There's not a vast choice of places to stay in Fang town, but there are some good ones covering all price ranges. Most places we’ve selected are within a short hop of the traffic lights where Route 107 (Chotsana Road) becomes Route 1089 (Tha Pae Road). You’ll also see several large modern hotels on the way south out of town, of which we’ve listed our fave, but if you have any problems finding a room, just check into the huge Tangerine Ville Hotel on the west side of Route 107 as you leave town.
Phumanee Hotel is owned, staffed and run by an enthusiastic group of Black Lahu villagers from a nearby mountain settlement. Rooms are spot on, with big soft beds, large bathrooms and Lahu-chic decorations. There’s a choice of standard or deluxe rooms, with the latter more spacious, and boasting varnished wood floors and wide, comfortable balconies. If you can stretch to it, the deluxe room... Read our full review of Phumanee Lahu Home Hotel.
Somehow out of place in central Fang, boutique-style Viengkaew Resort would seem much more at home somewhere like Pai. Mind you, in Pai they’d be charging twice as much and these spacious, beautifully decorated, individual chalets are a very good deal if you have a bit of cash to spare. There are only five chalets in total, set to the side of a small but cute garden, with a pleasant old wooden... Read our full review of Viengkaew Resort.
The longstanding Auang Kham Hotel had seen a recent facelift when we last stopped by in 2015, and boasts clean and comfy rooms at very good rates. The air-con or fan-cooled rooms are simple but well appointed with TV, fridge, WiFI, hot-water showers and free tea and coffee in the mornings. Whether you choose air-con or fan-cooled rooms, they are actually the same – price just depends on whether... Read our full review of Auang Kham Hotel.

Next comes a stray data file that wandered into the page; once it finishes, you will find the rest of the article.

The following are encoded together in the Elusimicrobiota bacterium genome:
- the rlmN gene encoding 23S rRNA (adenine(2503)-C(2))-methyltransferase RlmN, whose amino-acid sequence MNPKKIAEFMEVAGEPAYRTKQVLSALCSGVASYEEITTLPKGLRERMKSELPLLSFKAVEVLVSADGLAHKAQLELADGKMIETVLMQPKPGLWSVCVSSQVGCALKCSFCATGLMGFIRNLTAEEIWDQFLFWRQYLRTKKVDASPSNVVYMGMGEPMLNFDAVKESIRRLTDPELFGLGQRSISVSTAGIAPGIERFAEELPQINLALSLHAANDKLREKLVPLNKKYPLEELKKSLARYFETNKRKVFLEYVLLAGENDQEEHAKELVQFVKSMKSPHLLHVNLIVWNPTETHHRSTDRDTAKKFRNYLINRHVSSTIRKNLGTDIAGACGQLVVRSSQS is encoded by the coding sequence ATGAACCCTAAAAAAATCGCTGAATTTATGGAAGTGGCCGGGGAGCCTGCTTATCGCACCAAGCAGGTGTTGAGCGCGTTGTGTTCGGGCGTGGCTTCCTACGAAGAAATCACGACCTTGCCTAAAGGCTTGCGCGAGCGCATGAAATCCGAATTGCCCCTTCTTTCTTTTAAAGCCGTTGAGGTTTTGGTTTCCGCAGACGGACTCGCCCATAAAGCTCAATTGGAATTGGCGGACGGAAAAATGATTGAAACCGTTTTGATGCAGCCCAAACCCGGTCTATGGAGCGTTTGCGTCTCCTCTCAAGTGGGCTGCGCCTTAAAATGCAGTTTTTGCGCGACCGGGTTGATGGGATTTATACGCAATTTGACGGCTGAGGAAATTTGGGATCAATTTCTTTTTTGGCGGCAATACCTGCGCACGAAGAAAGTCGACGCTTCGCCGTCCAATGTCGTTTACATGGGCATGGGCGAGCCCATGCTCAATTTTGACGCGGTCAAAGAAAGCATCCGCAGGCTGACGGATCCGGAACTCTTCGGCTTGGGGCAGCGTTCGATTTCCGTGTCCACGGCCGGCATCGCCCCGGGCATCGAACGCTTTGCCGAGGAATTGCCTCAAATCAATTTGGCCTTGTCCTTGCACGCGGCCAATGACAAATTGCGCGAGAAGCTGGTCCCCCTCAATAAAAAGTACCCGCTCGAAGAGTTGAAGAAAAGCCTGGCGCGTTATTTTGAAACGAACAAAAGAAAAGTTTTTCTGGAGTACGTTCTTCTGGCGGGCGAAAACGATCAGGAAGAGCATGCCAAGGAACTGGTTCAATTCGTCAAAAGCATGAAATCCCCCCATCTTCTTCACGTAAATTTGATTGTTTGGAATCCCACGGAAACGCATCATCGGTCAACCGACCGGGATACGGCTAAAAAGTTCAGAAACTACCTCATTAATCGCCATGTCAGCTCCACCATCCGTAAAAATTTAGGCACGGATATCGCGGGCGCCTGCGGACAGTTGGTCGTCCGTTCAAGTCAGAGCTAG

Functional and convenient, Baan Fang Hotel is well situated just 100 metres or so right at the traffic lights on the Mai Ai Road, so it's within easy walking distance of most of the bars and restaurants, and well placed for a stroll up the hill behind. While efforts have definitely been made in the comfortable, downstairs communal area, the rooms are spartan, though do come equipped with cable... Read our full review of Baan Fang Hotel.
Just down a side lane to the right of Route 107 as you enter town, Baan Sa-Bai Hotel is well signposted in English, easy to find and only a kilometre or so from the centre of Fang. A few new Thai-style hotels now lie out this way but this is the clear pick of the bunch for us. It is also one of the few with an English sign, plus it has helpful, friendly staff (though possessing little spoken... Read our full review of Baan Sa-Bai Hotel.
The most famous accommodation on the mountain’s summit is the luxury Angkhang Nature Resort, owned by the Amari chain and charging top dollar. But there are a couple of cheaper alternatives in the nearby village of Ban Khum, particularly during low season, and the forestry department also has a basic, though spectacularly situated, campsite up there. With an early start, it is easy enough to do the return trip here from Fang in a day, so don't feel compelled to book somewhere to stay.
This sprawling, upmarket resort run by Thailand’s Amari group was originally set up to cater for guests and visitors at the adjacent Agricultural Project Station. The imposing reception with adjoining restaurant is set at the top of an equally imposing circular entrance driveway with 76 chalets scattered amid gardens to the rear. Chalets are either mountain or garden view but are otherwise... Read our full review of Angkhang Nature Resort.
A spectacular construction, Laoting has rows of bright, brick-red painted rooms and chalets on the steep hillside immediately behind Ban Khum. Entrance and reception is at street level, in a souvenir shop, on the little lane running around the back of Ban Khum. There’s a row of rooms in a two-storey block at ground level, then a path leads up the slope to the various levels of chalets. If, for... Read our full review of Laoting Resort and Hotel.
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